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SUNY Downstate Medical Center
Special Treatment and Research (STAR) Health Center
STAR Health Center (SHC)
About the STAR Health Center
The mission of the STAR Health Center (SHC) is to provide and enhance quality healthcare locally and globally through the integration of treatment, prevention, research, and education. We offer specialized care for HIV disease, hepatitis C and substance abuse by health care professionals who are experienced in meeting the medical, social and mental health needs of our community. Our health care team is committed to creating and maintaining unique partnerships with our patients to ensure optimal health care outcomes.
Jack A. DeHovitz, MD, MPH, founding director of the STAR Health Center (SHC), is board certified in infectious disease, and has has been involved in the treatment of people with HIV disease since 1983. He has been on the faculty of SUNY-DMC since 1987 and was promoted to full professor in 1999 and Distinguished Service Professor in 2011. Dr. DeHovitz has served as a member of the HIV Quality of Care Committee of the New York State Department of Health AIDS Institute since 1996. Dr. DeHovitz was acknowledged in the NYSDOH AIDS Institute's 2000 edition of the publication, Promoting GYN CARE for HIV-Infected Women - Best Practices in New York State. In addition to providing leadership to HIV care activities, Dr. DeHovitz serves as the Director of SUNY-DMC's HIV Center for Women and Children. Dr. DeHovitz also serves as principal investigator (PI) or Co-PI on numerous clinical trials and epidemiology studies, and directs multiple training programs. He has served on multiple NIH study sections and is a board member of HealthRight International. In recognition of his HIV work, Dr. DeHovitz received the SUNY Chancellor’s Research Recognition Award in October 2003.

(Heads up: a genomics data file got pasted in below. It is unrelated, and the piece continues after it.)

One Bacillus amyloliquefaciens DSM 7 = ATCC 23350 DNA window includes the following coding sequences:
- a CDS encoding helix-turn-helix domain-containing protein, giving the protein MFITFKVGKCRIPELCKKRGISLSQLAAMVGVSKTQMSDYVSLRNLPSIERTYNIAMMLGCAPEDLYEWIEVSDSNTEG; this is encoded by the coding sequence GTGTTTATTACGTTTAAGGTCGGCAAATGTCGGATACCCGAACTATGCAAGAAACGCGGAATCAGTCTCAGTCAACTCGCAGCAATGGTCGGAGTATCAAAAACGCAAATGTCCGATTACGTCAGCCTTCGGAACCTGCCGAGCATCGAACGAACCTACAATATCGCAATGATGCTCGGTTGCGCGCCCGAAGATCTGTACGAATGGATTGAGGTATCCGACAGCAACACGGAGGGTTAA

History and Background
SUNY Downstate Medical Center (SUNY-DMC) has a 25-year history of providing HIV counseling & testing, care, research and prevention services in Central Brooklyn. In 1985 SUNY-DMC began provision of HIV-related care and research. In 1989 an education and outreach program was developed and confidential HIV testing was offered at DMC. In 1991, UHB became a Designated AIDS Center (DAC) through the NYS Department of Health (DOH) AIDS Institute, adhering to a stringent set of standards of primary care and case management for both inpatient and outpatient HIV programs. This designation ensures coordinated care and the availability of a broad range of services to HIV+ patients.
In October of 1991, Dr. DeHovitz received Ryan White funds from HRSA to develop the STAR Health Center with joint support from UHB. The SHC began providing primary care with specialized women's health services in SHC in January of 1992. The SHC experience in ensuring superb quality of care to women has been used as a model by the NYSDOH AIDS Institute. Through supplemental HRSA funding, the NYSDOH AIDS Institute, the NYC Department of Health and Mental Hygiene, the Centers for Disease Control and Prevention (CDC), Substance Abuse and Mental Health Services Administration (SAMHSA) as well as institutional funding, SHC has been able to expand its services - adding additional specialty staff and programs including medication adherence counseling; hepatitis C (HCV) screening and treatment; PrEP/PEP, High Resolution Anoscopy (HRA), family centered case management services; outreach and education; and behavioral health services. A new clinic focused on the prevention and care needs of lesbian, gay, bisexual, and transgender (LGBT) individuals will operate in Suite J of University Hospital on Monday evenings from 5:00pm to 8:00pm starting on October 19, 2015.
The STAR Health Center provided primary care and services to over 1,200 patients in 2014. The demographic profile of SHC clients indicates that the health center is reaching out to those most in need. Over 90% of SHC patients reside in Brooklyn. Over half of our patients are women. Over 80% of our clients identify as Black (African, African-American, or Afro-Caribbean) and 15% as Hispanic or Latino.
The SHC makes a concerted effort to ensure that staffing represents the community served. Over half of SHC staff are African, African-American, Afro-Caribbean or Latino. SHC staff members speak English, Spanish, French, Haitian Creole, Yoruba, and Swahili.. Educational materials are offered in English, Spanish and French and translation services are available for all languages through UHB's Patient Relations Office. To ensure that we meet the needs of our patient population, we rely on the input from members of the STAR Community Advisory Group (CAG).